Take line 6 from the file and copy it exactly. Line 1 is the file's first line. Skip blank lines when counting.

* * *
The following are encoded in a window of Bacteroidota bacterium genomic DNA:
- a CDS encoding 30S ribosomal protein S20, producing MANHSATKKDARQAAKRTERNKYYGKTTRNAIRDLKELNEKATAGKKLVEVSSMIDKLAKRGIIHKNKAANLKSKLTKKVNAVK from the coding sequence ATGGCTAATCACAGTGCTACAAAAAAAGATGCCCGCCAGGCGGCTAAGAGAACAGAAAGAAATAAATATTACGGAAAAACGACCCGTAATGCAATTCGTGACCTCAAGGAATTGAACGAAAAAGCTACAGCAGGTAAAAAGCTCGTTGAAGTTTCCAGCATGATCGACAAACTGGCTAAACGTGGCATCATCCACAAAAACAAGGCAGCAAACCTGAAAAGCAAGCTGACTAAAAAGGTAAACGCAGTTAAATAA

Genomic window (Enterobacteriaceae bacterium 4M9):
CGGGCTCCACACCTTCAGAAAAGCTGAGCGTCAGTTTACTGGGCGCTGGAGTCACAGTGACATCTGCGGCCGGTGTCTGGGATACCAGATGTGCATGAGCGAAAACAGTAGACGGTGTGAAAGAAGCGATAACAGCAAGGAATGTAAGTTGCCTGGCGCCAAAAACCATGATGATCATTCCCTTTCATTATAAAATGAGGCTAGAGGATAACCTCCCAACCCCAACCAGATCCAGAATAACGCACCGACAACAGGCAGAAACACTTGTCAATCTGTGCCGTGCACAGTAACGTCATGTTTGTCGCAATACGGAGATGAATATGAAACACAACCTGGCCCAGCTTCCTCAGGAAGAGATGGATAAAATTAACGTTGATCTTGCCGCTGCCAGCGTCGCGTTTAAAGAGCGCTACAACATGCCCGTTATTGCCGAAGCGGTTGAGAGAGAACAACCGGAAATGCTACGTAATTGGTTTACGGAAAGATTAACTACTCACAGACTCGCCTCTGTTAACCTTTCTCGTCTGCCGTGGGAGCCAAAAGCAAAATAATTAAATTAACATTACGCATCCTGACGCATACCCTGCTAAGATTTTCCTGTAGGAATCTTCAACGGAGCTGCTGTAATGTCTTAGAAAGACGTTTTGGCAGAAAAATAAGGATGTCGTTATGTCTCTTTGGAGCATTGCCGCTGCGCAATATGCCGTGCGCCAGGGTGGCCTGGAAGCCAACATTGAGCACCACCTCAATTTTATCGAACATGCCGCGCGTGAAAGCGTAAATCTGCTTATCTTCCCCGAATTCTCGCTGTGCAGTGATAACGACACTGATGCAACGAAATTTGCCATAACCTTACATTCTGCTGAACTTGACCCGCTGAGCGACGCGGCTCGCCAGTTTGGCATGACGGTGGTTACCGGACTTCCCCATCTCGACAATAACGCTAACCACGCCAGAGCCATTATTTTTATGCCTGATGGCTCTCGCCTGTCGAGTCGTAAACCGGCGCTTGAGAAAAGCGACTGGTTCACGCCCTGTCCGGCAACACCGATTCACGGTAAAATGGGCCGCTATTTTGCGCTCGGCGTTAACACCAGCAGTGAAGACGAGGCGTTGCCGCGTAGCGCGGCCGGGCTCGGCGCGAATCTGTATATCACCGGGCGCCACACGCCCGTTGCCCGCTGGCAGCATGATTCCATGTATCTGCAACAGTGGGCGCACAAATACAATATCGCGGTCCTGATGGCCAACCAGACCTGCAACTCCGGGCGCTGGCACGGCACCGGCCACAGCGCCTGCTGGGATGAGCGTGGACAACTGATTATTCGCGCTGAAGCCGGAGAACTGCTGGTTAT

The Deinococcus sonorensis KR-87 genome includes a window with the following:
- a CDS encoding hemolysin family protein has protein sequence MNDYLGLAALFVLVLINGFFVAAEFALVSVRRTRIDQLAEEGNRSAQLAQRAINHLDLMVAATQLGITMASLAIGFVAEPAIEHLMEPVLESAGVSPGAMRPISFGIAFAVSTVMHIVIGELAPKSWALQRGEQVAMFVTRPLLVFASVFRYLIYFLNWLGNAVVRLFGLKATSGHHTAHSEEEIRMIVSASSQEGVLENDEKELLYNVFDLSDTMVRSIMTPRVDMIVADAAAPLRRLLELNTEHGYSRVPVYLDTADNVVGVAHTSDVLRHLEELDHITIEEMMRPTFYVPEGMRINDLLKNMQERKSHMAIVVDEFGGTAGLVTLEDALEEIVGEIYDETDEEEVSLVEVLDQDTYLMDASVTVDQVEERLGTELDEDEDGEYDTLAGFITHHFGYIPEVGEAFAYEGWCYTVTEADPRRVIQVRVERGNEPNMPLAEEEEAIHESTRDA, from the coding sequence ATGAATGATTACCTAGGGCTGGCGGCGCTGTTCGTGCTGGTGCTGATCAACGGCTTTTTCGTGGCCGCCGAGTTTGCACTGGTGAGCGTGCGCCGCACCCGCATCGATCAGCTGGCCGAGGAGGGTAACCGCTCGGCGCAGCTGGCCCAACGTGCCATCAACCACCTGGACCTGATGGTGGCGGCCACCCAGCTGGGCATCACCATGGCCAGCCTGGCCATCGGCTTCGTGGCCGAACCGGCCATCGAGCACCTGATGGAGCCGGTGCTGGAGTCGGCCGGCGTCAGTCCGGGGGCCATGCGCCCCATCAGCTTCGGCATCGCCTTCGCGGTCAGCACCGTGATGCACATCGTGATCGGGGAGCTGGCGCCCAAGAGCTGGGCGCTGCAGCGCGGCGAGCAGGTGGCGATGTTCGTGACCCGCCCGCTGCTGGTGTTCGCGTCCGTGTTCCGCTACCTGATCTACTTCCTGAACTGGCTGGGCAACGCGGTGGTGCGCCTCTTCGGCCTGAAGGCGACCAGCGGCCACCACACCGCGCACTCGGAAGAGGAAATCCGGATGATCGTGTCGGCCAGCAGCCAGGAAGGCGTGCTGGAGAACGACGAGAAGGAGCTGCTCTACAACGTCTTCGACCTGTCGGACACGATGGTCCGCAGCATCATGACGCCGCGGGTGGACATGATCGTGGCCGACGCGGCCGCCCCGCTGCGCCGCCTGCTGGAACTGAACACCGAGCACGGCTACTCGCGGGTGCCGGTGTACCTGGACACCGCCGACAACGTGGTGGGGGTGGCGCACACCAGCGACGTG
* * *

- a CDS encoding hemolysin family protein has protein sequence MNDYLGLAALFVLVLINGFFVAAEFALVSVRRTRIDQLAEEGNRSAQLAQRAINHLDLMVAATQLGITMASLAIGFVAEPAIEHLMEPVLESAGVSPGAMRPISFGIAFAVSTVMHIVIGELAPKSWALQRGEQVAMFVTRPLLVFASVFRYLIYFLNWLGNAVVRLFGLKATSGHHTAHSEEEIRMIVSASSQEGVLENDEKELLYNVFDLSDTMVRSIMTPRVDMIVADAAAPLRRLLELNTEHGYSRVPVYLDTADNVVGVAHTSDVLRHLEELDHITIEEMMRPTFYVPEGMRINDLLKNMQERKSHMAIVVDEFGGTAGLVTLEDALEEIVGEIYDETDEEEVSLVEVLDQDTYLMDASVTVDQVEERLGTELDEDEDGEYDTLAGFITHHFGYIPEVGEAFAYEGWCYTVTEADPRRVIQVRVERGNEPNMPLAEEEEAIHESTRDA, from the coding sequence ATGAATGATTACCTAGGGCTGGCGGCGCTGTTCGTGCTGGTGCTGATCAACGGCTTTTTCGTGGCCGCCGAGTTTGCACTGGTGAGCGTGCGCCGCACCCGCATCGATCAGCTGGCCGAGGAGGGTAACCGCTCGGCGCAGCTGGCCCAACGTGCCATCAACCACCTGGACCTGATGGTGGCGGCCACCCAGCTGGGCATCACCATGGCCAGCCTGGCCATCGGCTTCGTGGCCGAACCGGCCATCGAGCACCTGATGGAGCCGGTGCTGGAGTCGGCCGGCGTCAGTCCGGGGGCCATGCGCCCCATCAGCTTCGGCATCGCCTTCGCGGTCAGCACCGTGATGCACATCGTGATCGGGGAGCTGGCGCCCAAGAGCTGGGCGCTGCAGCGCGGCGAGCAGGTGGCGATGTTCGTGACCCGCCCGCTGCTGGTGTTCGCGTCCGTGTTCCGCTACCTGATCTACTTCCTGAACTGGCTGGGCAACGCGGTGGTGCGCCTCTTCGGCCTGAAGGCGACCAGCGGCCACCACACCGCGCACTCGGAAGAGGAAATCCGGATGATCGTGTCGGCCAGCAGCCAGGAAGGCGTGCTGGAGAACGACGAGAAGGAGCTGCTCTACAACGTCTTCGACCTGTCGGACACGATGGTCCGCAGCATCATGACGCCGCGGGTGGACATGATCGTGGCCGACGCGGCCGCCCCGCTGCGCCGCCTGCTGGAACTGAACACCGAGCACGGCTACTCGCGGGTGCCGGTGTACCTGGACACCGCCGACAACGTGGTGGGGGTGGCGCACACCAGCGACGTG